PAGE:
Teri Garr

Terry Ann "Teri" Garr[1] (born December 11, 1944)[2] is an Academy Award-nominated American actress and comedienne.
Garr was born in Lakewood, Ohio. Her father, Eddie Garr (né Gonnoud), was a vaudeville performer, comedian and actor whose career peaked when he briefly took over the lead role in the Broadway drama Tobacco Road. Her mother, Phyllis Lind (née Emma Schmotzer),[1] was a dancer, Rockette, wardrobe mistress, and model.[3][4][5] Garr is a graduate of Magnificat High School, an all-girls Roman Catholic high school in Rocky River, Ohio.
Early in her career she was sometimes credited as Terri Garr, Terry Garr, Teri Hope, or Terry Carr. Garr's movie debut was as an extra in 1963's A Swingin' Affair. She started out as a background dancer in uncredited roles for youth-oriented films like Pajama Party, a beach party film, and nine Elvis Presley features. Her first speaking role was a one-line appearance as a damsel in distress in The Monkees film Head written by Jack Nicholson. In 1974 she got her first significant film role in Francis Ford Coppola's critically acclaimed The Conversation. She made her career breakthrough in the Mel Brooks hit comedy Young Frankenstein (1974). She then went on to appear in a string of highly successful films, often playing a housewife, in both comedies and dramas. Her most popular films inlcude Close Encounters of the Third Kind (1977), Oh, God! (1977), The Black Stallion (1979) and Mr. Mom (1983). In 1982 she was nominated for an Academy Award for her supporting role as Dustin Hoffman's actress friend in Tootsie.

Since the late '60s she has appeared frequently on television. She, along with friend Toni Basil, began as go-go dancers on several musical variety shows such as Shindig! and Hullabaloo. In 1967 Garr did two cameo appearances on Batman and a role on The Andy Griffith Show. In 1968 she was in two episodes of It Takes a Thief and a part in the Star Trek episode "Assignment: Earth". This was a backdoor pilot for a proposed series in which she would have co-starred, but which didn't sell.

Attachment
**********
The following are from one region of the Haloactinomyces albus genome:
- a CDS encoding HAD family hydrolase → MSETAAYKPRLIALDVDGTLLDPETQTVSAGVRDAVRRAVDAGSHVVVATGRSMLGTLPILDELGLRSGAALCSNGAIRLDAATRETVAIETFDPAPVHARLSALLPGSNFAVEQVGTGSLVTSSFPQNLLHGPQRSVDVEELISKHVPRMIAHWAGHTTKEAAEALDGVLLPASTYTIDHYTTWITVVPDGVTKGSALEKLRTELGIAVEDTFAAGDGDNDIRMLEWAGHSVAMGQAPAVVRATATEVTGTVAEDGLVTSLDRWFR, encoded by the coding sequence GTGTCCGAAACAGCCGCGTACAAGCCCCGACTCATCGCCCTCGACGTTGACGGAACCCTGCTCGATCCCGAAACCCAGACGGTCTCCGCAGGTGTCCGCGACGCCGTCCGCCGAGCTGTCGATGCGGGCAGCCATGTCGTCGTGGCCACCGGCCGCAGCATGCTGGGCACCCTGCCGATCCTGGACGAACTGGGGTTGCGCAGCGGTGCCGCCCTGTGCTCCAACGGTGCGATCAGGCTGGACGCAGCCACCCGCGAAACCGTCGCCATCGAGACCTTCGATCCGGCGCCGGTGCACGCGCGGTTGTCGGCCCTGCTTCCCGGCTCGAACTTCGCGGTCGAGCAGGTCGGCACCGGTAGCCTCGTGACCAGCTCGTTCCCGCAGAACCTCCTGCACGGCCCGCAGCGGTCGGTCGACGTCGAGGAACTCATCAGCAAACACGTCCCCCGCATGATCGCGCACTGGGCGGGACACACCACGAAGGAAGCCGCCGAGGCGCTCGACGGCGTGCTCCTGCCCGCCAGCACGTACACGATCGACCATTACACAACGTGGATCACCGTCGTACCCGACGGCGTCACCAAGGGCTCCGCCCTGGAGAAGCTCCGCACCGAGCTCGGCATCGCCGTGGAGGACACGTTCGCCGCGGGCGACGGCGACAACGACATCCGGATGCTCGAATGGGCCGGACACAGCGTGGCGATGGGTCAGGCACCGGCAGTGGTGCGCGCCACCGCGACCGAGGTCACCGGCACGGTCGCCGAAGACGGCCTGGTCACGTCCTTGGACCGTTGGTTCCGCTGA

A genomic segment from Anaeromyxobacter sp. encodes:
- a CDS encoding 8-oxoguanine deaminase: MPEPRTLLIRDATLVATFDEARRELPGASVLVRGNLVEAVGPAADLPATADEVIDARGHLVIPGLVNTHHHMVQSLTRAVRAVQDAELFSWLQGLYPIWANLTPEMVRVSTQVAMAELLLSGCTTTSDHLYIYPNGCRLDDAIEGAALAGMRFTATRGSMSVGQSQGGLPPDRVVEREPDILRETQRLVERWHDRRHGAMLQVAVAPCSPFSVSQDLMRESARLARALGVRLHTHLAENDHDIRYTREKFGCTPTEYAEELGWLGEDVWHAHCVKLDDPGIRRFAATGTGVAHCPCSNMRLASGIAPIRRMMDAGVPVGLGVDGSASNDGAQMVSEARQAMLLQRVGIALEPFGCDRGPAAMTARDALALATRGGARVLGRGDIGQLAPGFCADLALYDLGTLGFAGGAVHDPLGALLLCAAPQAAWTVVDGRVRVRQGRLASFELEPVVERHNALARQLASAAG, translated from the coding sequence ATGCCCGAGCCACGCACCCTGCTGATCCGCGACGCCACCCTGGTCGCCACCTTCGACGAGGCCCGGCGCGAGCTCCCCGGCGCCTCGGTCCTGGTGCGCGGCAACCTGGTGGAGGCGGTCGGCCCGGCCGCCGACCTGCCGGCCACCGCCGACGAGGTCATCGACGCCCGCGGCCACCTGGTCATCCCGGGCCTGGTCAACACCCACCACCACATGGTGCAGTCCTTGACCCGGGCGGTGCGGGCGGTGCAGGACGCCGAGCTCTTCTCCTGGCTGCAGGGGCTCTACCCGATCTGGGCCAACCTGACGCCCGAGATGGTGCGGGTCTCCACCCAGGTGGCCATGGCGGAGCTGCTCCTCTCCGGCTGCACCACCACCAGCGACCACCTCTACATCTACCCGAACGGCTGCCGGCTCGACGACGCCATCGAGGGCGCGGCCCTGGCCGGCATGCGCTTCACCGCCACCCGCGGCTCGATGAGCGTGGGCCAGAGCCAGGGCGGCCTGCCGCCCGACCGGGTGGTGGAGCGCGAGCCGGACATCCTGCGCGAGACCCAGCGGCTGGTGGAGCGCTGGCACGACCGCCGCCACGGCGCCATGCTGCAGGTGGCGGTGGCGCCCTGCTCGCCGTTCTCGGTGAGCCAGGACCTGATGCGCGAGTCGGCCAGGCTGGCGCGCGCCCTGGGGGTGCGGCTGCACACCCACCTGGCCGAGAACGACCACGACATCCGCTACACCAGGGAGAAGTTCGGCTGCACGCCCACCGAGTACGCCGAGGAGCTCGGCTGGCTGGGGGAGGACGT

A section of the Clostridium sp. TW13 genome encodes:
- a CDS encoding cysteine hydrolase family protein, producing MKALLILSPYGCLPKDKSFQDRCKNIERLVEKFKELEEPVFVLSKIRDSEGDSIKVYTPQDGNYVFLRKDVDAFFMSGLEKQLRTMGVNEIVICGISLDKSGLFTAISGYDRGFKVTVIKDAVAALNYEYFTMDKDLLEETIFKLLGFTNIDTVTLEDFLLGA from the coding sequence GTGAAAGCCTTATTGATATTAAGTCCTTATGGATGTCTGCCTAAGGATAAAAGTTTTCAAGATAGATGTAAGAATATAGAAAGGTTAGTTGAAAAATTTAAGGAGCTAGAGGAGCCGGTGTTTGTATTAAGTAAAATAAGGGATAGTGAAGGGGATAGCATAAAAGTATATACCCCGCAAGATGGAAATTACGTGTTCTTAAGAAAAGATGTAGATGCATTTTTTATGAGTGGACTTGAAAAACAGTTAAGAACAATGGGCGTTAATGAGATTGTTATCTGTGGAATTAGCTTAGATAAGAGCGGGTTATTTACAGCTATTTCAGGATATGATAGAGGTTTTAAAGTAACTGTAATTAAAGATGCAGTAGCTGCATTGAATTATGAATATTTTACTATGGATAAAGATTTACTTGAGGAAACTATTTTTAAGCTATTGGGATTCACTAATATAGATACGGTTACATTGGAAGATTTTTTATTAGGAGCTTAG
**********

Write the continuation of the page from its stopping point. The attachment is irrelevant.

In the early '70s she was a regular cast member on The Sonny and Cher Comedy Hour dancing and acting in comedy sketches. She also had a recurring role as a ditzy policewoman on McCloud, and appeared on M*A*S*H, The Bob Newhart Show, and Barnaby Jones, among others. She hosted Saturday Night Live in 1980, 1983, and 1985 and was a frequent visitor on The Tonight Show starring Johnny Carson. As a recurring guest on Late Night with David Letterman, she was renowned for her unscripted banter with personal friend David Letterman, who once goaded her into showering in his office while the camera rolled.[6][7] She landed a role as recurring character Phoebe Buffay Sr. in Friends, playing the estranged birth mother of Phoebe Buffay (Lisa Kudrow), to whom she bears a striking resembalence.

For over four decades, she has appeared in a variety of television commercials, including a 1970 Safeguard ad with then-unknowns Penny Marshall and Tom Selleck. Often complaining on talk shows about being typecast in housewife roles, she nonetheless used her image to promote many household products (coffee, Band-Aid, Glade air-fresheners, etc.) in countless commercials over the years. In the 1990s she did a series of TV and print ads for Fruit of the Loom underwear and New York radio station WTLW 106.7 Lite FM.

Teri Garr

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